International aid organisation Oxfam has cut trucked water to thousands of Yemenis because of the increase in fuel prices in the conflict-torn country. Piped water systems installed by Oxfam, which supply a quarter of a million people, are running at around 50 per cent capacity, the agency said 22 October.
Mark Lowcock, UN Under-Secretary-General for Humanitarian Affairs and Emergency Relief Coordinator (OCHA), addressed the Security Council of the United Nations 17 October about the humanitarian situation in Yemen, including severe water challenges in the strife-torn country, describing Yemen is the world’s worst humanitarian crisis and the largest relief operation with more than 250 humanitarian agencies working through the UN response plan.
11 million people rely on water supplied by piped networks in the country and four million people who depend on water trucked in by private companies have had to drastically reduce their daily consumption since fuel prices soared in September. In three major cities, Ibb, Dhamar and Al Mahwit, home to around 400,000 people, central water systems have been forced to shut down completely.
Water networks, power plants, airports, bridges, roads, schools and health facilities have all been destroyed by fighting between the Saudi-led Arab coalition backed by the US and UK, and Iranian-backed Houthi rebels since March 2015.
In the past year, the Office for the Coordination of Humanitarian Affairs (OCHA) has focused on five key areas in Yemen: the protection of civilians; humanitarian access; funding for the aid operation; support for the economy; and a political solution.
With respect to the protection of civilians, a number of air strikes in September killed an average of 13 people each day and a UN-supported water system that serves 12,000 people. Lowcock emphasized that this was the fourth time the facility has been hit since 2016.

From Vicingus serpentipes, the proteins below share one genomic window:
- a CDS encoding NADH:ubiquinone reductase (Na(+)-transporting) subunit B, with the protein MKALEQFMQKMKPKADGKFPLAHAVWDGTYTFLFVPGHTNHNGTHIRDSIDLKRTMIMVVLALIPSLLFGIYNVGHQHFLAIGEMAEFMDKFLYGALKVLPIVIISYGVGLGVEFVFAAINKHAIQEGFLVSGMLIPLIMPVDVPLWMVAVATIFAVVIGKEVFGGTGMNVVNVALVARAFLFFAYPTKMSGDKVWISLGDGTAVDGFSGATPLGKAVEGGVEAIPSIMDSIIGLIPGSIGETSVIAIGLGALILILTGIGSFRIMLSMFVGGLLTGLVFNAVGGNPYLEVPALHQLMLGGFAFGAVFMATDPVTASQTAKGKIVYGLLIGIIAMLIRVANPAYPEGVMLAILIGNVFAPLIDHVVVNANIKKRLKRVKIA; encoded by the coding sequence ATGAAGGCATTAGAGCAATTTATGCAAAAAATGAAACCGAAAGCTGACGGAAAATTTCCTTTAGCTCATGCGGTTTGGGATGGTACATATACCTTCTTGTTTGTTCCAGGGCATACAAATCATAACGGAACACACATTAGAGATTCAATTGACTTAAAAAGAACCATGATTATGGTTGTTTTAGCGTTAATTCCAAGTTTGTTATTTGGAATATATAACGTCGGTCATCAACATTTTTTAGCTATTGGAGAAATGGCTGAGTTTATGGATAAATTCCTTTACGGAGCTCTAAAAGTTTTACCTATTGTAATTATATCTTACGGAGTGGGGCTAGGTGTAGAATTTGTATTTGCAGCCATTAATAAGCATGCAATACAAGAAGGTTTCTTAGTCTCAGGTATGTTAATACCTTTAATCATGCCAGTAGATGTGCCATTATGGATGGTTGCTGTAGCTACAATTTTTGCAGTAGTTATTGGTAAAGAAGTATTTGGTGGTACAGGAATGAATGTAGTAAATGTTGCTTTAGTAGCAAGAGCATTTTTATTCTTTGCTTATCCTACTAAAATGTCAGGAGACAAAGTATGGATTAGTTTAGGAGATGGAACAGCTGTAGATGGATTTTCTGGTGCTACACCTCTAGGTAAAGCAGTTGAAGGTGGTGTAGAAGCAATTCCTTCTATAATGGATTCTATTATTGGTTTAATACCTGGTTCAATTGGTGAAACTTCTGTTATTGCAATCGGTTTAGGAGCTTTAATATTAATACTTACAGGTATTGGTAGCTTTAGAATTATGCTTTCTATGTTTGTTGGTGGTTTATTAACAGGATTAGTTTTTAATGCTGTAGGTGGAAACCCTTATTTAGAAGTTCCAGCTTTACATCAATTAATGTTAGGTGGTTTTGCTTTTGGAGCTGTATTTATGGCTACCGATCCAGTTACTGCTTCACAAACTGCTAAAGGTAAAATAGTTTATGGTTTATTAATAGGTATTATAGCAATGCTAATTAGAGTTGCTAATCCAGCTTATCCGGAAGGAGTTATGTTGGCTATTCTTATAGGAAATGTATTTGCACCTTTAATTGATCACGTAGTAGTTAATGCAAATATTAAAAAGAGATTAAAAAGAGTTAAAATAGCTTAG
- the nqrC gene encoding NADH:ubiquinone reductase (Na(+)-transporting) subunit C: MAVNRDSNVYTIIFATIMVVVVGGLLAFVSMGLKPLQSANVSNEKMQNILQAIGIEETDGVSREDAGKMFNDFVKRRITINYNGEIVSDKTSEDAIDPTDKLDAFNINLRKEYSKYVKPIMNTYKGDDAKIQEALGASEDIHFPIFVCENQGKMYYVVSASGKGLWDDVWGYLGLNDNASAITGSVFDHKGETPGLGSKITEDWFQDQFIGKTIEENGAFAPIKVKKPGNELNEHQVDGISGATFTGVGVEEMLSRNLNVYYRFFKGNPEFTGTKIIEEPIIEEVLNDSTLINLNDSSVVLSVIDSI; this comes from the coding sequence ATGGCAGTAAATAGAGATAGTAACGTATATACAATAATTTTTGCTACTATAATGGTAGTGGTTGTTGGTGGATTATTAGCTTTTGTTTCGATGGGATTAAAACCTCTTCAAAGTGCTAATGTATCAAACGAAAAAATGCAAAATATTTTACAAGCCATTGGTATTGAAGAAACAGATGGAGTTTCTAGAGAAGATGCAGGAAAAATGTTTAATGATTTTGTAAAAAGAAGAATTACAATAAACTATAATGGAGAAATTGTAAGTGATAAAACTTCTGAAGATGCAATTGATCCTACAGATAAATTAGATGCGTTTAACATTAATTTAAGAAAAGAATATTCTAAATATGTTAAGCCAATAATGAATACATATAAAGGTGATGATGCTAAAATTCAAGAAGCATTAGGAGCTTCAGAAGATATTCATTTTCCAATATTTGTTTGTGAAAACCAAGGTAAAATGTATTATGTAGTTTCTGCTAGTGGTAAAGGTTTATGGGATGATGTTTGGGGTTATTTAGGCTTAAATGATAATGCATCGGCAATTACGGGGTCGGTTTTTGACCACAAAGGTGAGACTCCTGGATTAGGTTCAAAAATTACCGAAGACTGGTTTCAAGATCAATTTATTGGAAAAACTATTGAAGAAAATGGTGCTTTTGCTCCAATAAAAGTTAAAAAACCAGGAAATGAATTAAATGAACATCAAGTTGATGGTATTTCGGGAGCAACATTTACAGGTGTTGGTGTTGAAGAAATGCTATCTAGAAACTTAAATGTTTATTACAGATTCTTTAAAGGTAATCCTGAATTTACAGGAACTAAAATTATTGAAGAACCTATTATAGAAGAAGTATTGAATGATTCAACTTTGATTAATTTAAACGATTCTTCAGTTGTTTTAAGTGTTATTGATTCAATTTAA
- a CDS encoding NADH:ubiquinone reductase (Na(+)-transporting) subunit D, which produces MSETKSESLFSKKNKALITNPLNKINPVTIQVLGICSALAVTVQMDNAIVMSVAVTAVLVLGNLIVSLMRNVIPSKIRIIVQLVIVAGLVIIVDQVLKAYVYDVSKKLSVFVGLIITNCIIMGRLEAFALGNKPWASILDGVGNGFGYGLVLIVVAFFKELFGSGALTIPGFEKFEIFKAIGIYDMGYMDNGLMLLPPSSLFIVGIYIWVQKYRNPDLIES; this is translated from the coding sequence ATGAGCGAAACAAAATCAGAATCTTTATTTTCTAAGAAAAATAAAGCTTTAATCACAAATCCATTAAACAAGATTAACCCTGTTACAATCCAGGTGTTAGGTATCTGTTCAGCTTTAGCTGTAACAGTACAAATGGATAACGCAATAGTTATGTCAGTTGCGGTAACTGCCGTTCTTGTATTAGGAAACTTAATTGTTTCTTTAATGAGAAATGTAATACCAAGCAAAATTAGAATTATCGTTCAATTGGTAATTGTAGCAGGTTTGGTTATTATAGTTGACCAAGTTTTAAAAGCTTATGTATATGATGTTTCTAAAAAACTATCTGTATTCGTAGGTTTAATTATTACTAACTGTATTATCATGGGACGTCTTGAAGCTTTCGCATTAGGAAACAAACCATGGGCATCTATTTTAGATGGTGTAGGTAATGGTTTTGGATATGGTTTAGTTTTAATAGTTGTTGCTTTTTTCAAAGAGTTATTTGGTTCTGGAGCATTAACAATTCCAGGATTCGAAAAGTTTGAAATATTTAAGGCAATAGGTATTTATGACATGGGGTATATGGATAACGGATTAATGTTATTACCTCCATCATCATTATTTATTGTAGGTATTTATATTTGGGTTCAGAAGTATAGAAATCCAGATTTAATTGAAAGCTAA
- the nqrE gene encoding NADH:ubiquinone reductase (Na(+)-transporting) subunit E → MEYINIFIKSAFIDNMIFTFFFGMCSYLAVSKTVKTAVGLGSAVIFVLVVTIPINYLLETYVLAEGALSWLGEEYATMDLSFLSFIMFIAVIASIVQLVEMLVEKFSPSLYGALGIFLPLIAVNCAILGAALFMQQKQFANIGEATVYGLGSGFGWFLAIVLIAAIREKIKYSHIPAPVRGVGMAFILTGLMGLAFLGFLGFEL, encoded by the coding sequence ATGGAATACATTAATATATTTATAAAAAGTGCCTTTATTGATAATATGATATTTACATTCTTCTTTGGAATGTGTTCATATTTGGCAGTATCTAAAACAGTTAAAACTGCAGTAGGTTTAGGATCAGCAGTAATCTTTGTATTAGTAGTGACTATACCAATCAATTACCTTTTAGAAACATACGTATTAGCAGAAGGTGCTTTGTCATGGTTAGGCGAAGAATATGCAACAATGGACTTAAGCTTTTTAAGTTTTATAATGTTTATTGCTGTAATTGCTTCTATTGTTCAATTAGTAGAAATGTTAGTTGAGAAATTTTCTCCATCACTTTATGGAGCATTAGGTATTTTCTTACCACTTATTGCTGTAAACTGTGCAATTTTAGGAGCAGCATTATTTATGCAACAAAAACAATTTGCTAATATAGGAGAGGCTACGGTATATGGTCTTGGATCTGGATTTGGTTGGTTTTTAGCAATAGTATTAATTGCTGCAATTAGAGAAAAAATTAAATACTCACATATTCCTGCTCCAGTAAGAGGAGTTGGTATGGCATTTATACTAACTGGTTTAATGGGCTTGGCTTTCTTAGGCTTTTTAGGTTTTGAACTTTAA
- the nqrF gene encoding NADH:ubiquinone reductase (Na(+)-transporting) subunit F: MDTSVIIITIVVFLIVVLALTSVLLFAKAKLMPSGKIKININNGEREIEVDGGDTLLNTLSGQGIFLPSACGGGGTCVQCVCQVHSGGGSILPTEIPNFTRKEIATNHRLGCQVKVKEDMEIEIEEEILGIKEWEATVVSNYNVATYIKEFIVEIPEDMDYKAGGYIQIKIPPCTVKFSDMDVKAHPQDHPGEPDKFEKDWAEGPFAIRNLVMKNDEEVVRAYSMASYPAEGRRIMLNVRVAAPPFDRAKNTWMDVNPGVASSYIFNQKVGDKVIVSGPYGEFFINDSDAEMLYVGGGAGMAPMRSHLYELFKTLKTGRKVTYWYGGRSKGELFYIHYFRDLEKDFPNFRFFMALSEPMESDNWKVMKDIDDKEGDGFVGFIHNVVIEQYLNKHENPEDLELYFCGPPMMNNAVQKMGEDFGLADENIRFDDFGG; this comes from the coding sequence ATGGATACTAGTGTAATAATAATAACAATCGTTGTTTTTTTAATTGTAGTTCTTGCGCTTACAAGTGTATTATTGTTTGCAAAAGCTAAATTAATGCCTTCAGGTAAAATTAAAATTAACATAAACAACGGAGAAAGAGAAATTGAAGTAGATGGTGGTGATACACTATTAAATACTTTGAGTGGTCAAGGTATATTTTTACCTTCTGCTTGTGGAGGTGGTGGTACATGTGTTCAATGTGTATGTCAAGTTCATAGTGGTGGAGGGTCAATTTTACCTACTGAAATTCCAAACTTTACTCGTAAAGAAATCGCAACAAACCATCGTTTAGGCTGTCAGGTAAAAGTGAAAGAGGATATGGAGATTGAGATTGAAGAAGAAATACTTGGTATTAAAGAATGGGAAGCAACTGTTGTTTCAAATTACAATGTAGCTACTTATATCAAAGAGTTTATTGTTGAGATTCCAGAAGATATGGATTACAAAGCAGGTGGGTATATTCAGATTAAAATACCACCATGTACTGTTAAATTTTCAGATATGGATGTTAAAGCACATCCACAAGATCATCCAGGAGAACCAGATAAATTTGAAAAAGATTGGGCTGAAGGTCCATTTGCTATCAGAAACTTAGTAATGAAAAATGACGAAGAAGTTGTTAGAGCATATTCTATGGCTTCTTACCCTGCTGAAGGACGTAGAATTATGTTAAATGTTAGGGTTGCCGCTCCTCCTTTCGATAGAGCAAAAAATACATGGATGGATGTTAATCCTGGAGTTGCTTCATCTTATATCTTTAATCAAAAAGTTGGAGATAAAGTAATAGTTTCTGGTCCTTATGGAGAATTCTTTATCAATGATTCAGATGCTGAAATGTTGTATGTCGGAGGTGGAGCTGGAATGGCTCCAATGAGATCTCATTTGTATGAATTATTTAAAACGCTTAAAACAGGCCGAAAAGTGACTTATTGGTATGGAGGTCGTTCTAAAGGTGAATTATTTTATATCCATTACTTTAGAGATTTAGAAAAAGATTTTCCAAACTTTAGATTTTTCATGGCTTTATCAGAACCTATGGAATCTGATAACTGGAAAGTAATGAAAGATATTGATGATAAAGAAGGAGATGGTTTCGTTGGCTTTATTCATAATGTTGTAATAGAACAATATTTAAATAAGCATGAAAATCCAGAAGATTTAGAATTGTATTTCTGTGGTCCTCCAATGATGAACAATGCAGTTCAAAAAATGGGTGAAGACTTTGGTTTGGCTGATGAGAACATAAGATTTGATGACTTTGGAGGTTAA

Lowcock commented that humanitarian access is challenging given the harassment, interference and restrictions imposed by the authorities. Specifically, he mentioned that local authorities blocked humanitarian assessments in Hajjah and Hudaydah, where the authorities revealed that 12,000 families had been affected by floods.
Lowcock emphasized that Government regulations of commercial fuel imports have contributed to severe fuel shortages in many areas. Fuel is essential to transport food to markets, pump drinking water and power sanitation systems. Nearly three-quarters of hospitals rely on fuel to provide care, and aid organizations need fuel for their work.
As severe shortages have gripped many areas recently, fuel prices doubled or even tripled, pushing the cost of food and drinking water (which many people already could not afford) even higher.
Without fuel, municipal water systems in three cities stopped working altogether, and others cut back services. Sanitation plants reduced operations. Large quantities of human, animal and commercial waste have accumulated in streets, exacerbating risk of cholera and other diseases.
More than seven million people already weakened by malnourishment in Yemen, as water borne diseases are rife. The country has experienced one of the worst cholera outbreaks in recent history. Since April 2017, there have been over two million suspected cases of cholera and over 3700 deaths.
The current fuel crisis is the latest example of the warring parties using the economy as a weapon of war. Fuel supplies have been an ongoing problem in Yemen but have escalated recently following extra restrictions on imports announced by the internationally recognized government, with Houthi authorities also placing restrictions on imports.
Ships carrying fuel have stopped docking, and prices have shot up due to lack of supply. In Sana’a a liter of petrol is now almost three times the price it was in August, Oxfam reports.
Muhsin Siddiquey, Oxfam’s Yemen Country Director said: “This fuel crisis is affecting every area of people’s lives but none more crucial than the lack of clean water. For millions of Yemenis already struggling to survive hunger and disease, clean water is a lifeline that is now being cut”.